Turner, Tomi (2023) Ecological risk characterisation of novel soil amendments: assessing impacts on soil properties, earthworms and soil microbial functions. Doctoral thesis, Keele University.

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Land application of water treatment residuals (WTRs), a by-product of drinking water treatment, is increasingly common due to tightening landfilling regulations and attempts to embrace greener practices. In this thesis a thorough literature review into WTRs was firstly conducted, with a focus on their end of life uses and any effects they might have on earthworms, soil microbial populations and element bioavailability. The review identified clear knowledge gaps in relation to any such effects, hence these were investigated through a series of interrelated field, semi-field and laboratory studies encompassing WTR-treated and control sites in Wales; indoor and outdoor mesocosms, column leaching and batch extraction experiments, and analysis of WTR and WTR treated soils’ bacterial communities using 16S rRNA sequencing. Key receptors were observed and analysed throughout including earthworms, soil porewater chemistry, bacterial populations, and soil respiration. It can be concluded that the spreading of WTRs to land produced no meaningful, measured negative impacts on terrestrial ecology or soil chemistry when following common practise and respecting current regulatory limits. Key findings include confirming that Al leaching from WTRs is unlikely to occur under common natural conditions, identifying that WTRs can immobilise organic carbon in the soil column, finding that WTRs are unlikely to adversely affect microbial populations, and concluding that earthworm populations were not negatively affected by field or laboratory application of WTRs to soil. Most of the experiments within this thesis were short-term (<1 month), leaving room for longer-term experiments to confirm the permanence of this lack of negative effects. Further avenues for research include exploring the carbon capture potential of WTRs in soils, investigating the effects of WTRs on other terrestrial invertebrates, and exploring the effect of storage time and seasonality on WTRs properties.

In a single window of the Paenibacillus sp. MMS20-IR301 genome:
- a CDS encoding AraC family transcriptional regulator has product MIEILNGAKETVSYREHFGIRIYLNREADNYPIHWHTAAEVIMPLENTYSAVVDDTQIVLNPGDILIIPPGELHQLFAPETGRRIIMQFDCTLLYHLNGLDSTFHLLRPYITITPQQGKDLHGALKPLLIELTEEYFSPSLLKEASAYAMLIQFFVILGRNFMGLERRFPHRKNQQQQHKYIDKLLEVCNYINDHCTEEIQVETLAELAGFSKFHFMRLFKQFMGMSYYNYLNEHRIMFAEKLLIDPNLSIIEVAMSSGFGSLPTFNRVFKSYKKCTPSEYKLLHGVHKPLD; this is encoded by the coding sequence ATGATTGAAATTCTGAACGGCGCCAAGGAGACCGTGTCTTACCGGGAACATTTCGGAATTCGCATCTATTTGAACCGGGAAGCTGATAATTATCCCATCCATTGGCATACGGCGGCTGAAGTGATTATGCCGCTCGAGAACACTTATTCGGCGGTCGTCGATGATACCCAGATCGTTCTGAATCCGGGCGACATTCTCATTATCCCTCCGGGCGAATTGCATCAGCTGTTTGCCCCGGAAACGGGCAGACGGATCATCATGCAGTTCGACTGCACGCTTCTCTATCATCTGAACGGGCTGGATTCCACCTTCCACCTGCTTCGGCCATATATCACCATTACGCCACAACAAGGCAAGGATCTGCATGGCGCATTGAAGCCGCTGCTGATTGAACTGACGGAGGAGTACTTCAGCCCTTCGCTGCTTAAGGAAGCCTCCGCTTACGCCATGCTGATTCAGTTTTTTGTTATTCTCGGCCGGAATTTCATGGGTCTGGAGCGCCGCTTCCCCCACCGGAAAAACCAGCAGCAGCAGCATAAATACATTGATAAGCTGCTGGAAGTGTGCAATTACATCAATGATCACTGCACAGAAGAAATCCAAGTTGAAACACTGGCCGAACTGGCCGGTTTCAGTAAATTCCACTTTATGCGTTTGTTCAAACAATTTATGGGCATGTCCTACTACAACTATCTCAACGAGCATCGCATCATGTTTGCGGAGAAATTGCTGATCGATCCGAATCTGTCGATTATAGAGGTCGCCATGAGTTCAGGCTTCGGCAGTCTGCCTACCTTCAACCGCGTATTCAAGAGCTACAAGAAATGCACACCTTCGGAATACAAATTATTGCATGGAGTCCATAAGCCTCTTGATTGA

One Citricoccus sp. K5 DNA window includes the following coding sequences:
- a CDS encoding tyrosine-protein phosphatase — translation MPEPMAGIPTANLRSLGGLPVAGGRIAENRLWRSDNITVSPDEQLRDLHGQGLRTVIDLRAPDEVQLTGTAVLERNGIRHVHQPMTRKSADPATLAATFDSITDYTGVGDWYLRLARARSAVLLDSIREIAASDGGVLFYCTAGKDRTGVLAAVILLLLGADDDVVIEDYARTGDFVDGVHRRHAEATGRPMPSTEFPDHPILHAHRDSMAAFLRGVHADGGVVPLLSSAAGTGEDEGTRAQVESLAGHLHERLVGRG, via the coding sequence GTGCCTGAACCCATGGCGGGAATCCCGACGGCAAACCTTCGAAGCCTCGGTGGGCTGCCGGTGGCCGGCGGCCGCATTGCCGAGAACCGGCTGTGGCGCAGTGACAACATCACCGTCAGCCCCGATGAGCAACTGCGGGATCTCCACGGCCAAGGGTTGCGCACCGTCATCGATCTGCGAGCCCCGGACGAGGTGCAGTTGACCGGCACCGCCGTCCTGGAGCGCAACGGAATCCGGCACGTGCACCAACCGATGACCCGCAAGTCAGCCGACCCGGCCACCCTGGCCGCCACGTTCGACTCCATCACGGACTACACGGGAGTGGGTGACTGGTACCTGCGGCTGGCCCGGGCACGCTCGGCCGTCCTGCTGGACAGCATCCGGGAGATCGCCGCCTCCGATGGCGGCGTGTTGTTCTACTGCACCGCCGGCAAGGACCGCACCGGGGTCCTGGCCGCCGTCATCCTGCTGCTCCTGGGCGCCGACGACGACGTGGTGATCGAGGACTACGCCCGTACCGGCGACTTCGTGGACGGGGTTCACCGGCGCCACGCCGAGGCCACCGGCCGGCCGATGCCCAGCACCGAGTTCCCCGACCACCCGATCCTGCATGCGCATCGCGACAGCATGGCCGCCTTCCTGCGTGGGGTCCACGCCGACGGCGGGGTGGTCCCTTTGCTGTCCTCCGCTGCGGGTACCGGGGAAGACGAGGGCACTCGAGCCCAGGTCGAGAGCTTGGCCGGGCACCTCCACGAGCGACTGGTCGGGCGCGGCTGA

Item Type: Thesis (Doctoral)
Additional Information: Embargo on access until 1 January 2024 - The thesis is due for publication, or the author is actively seeking to publish this material.
Subjects: G Geography. Anthropology. Recreation > GE Environmental Sciences
Divisions: Faculty of Natural Sciences > School of Geography, Geology and the Environment
Contributors: Oliver, IW (Thesis advisor)
Depositing User: Lisa Bailey
Date Deposited: 16 Mar 2023 09:44
Last Modified: 16 Mar 2023 09:44
URI: https://eprints.keele.ac.uk/id/eprint/12046

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